This week, students at the University of North Carolina toppled Silent Sam, a Confederate statue that has stood since 1913.
The toppling of the Silent Sam, a statue that has stood at the University of North Carolina at Chapel Hill since 1913, marks another chapter in the bid to pivot national attitudes about America’s Confederate past.
On Monday night, a group of demonstrators decided to take down the divisive monument, despite the university saying their hands were tied as to whether or not they should officially step in and remove the piece.
After the statue tumbled, Chancellor Carol L. Folt addressed the contentious nature of Silent Sam, but condemned the intervention that led to the statue’s demise, calling it “unlawful and dangerous.”
In an opinion piece for the New York Times, scholars of Civil War memory and alumni of the University of North Carolina—Ethan Kytle and Blain Roberts—suggest the empty pedestals that once housed Confederate statues should be left as a reminder to the point in time when they were no longer considered celebrated moments in history. Instead, they should serve as a stark reminder of how attitudes change and the progressive nature of society should never fall short of embracing what the scholars deem as “bad history”.
In the letter, the pair of scholars says staying continually blinkered to the statue’s presence is another way of overlooking our country’s complex an often uncomfortable past: “Confederate monuments obscure this history, thereby perpetuating the Lost Cause lie that slavery was not the central cause of the Civil War. In short, they’re bad history.”
It’s a perspective that clearly resonates with the state Historical Commission, who are currently in the process of deciding the fate of a further three other statues. If successful, they’ll be relocated to sites of historical importance, helping to preserve and contextualize them. Back in May, the state attorney general’s office recommended that the monuments be reinterpreted, but they can’t be altered in that process.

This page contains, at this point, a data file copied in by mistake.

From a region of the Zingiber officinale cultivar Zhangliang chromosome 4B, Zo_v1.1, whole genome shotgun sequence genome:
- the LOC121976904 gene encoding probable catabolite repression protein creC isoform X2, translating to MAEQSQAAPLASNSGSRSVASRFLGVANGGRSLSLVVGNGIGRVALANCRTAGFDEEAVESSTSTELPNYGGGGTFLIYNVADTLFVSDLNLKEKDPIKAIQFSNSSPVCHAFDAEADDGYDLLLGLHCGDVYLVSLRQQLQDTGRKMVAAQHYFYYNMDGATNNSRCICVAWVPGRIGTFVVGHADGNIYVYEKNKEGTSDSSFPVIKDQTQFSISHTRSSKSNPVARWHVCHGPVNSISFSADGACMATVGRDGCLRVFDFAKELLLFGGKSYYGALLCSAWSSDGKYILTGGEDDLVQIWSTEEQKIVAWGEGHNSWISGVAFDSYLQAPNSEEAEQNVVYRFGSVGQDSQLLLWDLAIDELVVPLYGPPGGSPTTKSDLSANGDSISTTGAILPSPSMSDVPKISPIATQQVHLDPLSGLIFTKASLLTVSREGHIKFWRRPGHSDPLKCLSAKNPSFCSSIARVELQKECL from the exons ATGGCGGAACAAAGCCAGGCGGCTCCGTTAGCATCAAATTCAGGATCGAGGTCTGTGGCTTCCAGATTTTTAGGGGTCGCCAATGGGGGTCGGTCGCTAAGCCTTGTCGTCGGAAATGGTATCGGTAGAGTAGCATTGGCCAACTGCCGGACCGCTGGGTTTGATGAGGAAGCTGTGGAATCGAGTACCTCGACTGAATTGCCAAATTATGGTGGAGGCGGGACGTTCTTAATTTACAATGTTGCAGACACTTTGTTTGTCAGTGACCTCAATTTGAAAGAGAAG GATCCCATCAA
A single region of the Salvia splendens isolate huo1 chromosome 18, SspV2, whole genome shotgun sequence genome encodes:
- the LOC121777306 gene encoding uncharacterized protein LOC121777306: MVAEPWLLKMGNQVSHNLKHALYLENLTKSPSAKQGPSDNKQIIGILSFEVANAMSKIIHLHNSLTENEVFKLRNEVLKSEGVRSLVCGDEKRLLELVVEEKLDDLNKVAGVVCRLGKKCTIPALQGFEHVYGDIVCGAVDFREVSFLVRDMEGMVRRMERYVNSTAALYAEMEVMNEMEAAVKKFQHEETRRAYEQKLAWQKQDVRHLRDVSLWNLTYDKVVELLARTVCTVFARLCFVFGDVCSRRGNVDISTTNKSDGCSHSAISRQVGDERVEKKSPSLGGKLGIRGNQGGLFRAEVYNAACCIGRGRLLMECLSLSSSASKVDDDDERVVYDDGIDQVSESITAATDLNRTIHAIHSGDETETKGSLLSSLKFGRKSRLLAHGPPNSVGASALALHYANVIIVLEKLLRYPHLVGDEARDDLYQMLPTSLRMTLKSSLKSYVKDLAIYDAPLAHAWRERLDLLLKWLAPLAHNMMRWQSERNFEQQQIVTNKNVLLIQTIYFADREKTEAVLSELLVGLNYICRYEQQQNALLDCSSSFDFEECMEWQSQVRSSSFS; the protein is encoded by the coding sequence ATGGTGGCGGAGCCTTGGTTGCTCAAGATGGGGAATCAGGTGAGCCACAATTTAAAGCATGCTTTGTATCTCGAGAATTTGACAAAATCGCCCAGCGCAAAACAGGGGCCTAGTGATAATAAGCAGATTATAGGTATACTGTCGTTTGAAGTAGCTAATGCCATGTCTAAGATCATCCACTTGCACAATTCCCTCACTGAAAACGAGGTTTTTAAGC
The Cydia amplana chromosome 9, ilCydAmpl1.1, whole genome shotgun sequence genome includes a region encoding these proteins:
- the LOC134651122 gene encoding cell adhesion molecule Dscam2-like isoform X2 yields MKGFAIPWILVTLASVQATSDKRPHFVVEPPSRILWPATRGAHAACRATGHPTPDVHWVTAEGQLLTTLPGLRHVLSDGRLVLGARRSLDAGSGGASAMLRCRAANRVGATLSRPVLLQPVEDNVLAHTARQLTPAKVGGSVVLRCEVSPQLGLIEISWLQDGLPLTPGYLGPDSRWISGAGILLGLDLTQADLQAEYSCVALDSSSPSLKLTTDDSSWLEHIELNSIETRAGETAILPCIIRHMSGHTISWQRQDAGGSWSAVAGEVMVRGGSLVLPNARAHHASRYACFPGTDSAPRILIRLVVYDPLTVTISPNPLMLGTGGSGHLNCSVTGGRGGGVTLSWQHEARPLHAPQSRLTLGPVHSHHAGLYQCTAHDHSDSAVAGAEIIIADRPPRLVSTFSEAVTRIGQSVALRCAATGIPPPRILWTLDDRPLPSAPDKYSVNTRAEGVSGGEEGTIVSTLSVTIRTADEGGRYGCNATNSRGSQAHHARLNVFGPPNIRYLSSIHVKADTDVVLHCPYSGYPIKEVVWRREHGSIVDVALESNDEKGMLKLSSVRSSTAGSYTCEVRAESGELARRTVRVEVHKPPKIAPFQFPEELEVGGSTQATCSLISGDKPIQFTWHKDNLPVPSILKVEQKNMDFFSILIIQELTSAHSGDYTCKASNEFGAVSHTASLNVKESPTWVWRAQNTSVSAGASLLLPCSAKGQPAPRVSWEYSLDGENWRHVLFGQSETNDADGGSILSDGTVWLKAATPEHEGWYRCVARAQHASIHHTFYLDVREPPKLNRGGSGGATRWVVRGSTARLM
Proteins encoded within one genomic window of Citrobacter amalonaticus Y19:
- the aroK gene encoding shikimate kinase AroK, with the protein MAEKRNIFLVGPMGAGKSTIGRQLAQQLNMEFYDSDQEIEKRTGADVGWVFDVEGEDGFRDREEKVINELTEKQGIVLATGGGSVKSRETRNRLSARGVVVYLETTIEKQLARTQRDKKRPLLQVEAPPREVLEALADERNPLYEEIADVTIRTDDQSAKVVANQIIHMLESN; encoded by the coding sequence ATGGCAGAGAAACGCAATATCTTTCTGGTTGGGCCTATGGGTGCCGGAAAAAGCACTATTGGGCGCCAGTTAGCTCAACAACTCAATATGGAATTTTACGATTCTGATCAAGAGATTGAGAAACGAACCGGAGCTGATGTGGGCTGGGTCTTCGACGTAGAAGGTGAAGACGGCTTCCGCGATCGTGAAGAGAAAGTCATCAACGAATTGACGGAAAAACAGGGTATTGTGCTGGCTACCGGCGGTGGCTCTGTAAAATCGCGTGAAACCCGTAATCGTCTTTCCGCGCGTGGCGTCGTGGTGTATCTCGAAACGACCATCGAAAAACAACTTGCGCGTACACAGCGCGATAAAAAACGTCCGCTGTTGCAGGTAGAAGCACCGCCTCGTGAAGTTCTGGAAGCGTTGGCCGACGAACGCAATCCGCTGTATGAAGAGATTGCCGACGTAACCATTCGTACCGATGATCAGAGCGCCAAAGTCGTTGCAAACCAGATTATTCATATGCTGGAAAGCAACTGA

Sites of academia may be unsure of how to preserve the past, equally fearful of both erasing history and giving it undue prominence, one thing is clear—despite a tidal change in how we mark relics of racist history, Confederate iconography is still being used as a divisive emblem.
This past Monday, a black teenager attending The Willamette Country Music Festival in Oregon took offense at a pick-up truck waving the Confederate flag en route to a Kid Rock performance and shouted at the driver. According to official reports, a man then stopped the car, got out and proceeded to argue with the teenager, before he and another assailant beat up the 18-year-old, landing him in hospital.
As our institutions grapple with how to articulate the past, the issue over Confederate statues presiding over the entrances and grounds designed to house new streams of thought isn’t about retrospection. People still bear the brunt of attitudes gestated during of our darkest historical hours, and how we chose to display Confederate monuments is indicative of how we, as a whole, want to move forward.